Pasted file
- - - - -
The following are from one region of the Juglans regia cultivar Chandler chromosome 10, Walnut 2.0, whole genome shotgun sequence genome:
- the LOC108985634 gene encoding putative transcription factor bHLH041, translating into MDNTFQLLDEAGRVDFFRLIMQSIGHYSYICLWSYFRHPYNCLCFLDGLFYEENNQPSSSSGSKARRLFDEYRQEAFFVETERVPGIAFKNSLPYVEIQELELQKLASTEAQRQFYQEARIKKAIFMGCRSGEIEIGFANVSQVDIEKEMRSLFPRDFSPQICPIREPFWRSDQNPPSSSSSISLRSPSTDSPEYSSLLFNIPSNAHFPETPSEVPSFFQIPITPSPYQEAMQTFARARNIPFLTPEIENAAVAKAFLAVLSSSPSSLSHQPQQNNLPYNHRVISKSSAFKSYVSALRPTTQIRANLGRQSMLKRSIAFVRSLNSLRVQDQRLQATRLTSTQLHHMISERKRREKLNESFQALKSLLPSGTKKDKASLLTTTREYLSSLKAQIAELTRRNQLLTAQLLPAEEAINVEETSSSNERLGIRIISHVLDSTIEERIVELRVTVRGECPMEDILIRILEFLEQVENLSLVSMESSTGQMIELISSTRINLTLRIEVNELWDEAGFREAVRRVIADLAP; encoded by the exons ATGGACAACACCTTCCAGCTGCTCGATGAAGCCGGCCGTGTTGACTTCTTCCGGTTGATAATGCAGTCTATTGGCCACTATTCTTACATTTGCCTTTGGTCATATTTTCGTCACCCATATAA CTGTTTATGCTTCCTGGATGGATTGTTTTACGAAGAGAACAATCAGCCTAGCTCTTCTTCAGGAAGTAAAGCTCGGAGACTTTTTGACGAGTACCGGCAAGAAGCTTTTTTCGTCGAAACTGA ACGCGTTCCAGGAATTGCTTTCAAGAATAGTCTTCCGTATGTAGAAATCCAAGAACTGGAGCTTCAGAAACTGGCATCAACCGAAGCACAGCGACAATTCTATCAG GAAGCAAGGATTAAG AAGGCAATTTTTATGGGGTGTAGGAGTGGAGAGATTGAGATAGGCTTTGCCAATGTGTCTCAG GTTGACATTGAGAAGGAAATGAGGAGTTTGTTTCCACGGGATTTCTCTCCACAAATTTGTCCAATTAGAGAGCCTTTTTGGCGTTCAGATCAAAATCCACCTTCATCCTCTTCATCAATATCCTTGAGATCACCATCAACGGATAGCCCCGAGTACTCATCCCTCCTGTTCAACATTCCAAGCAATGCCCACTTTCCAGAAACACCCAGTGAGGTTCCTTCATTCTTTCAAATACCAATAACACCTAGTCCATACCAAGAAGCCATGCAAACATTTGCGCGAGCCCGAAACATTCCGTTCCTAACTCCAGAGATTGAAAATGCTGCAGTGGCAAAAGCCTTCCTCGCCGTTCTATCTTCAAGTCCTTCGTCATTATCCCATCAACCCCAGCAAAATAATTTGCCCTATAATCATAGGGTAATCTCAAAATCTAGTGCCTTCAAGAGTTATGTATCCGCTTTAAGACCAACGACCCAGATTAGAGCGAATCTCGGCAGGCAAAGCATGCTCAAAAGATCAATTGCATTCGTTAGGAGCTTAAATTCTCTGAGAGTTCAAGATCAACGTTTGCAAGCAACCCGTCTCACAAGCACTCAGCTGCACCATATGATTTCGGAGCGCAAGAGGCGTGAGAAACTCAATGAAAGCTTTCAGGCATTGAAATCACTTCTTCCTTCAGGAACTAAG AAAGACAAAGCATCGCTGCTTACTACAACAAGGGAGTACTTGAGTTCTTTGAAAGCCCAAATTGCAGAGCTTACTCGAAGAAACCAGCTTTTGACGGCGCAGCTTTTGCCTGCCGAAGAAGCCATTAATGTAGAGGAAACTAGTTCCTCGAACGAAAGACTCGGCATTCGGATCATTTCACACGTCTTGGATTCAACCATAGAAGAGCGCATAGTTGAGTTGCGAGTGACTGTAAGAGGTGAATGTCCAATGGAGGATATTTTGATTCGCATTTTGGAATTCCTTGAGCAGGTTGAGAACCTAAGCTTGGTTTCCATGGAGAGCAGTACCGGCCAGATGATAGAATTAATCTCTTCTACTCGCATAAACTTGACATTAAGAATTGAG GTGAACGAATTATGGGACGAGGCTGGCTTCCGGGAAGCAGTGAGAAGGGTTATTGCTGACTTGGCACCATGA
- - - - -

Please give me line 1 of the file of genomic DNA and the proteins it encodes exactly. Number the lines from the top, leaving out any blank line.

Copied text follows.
The following are from one region of the Juglans regia cultivar Chandler chromosome 10, Walnut 2.0, whole genome shotgun sequence genome: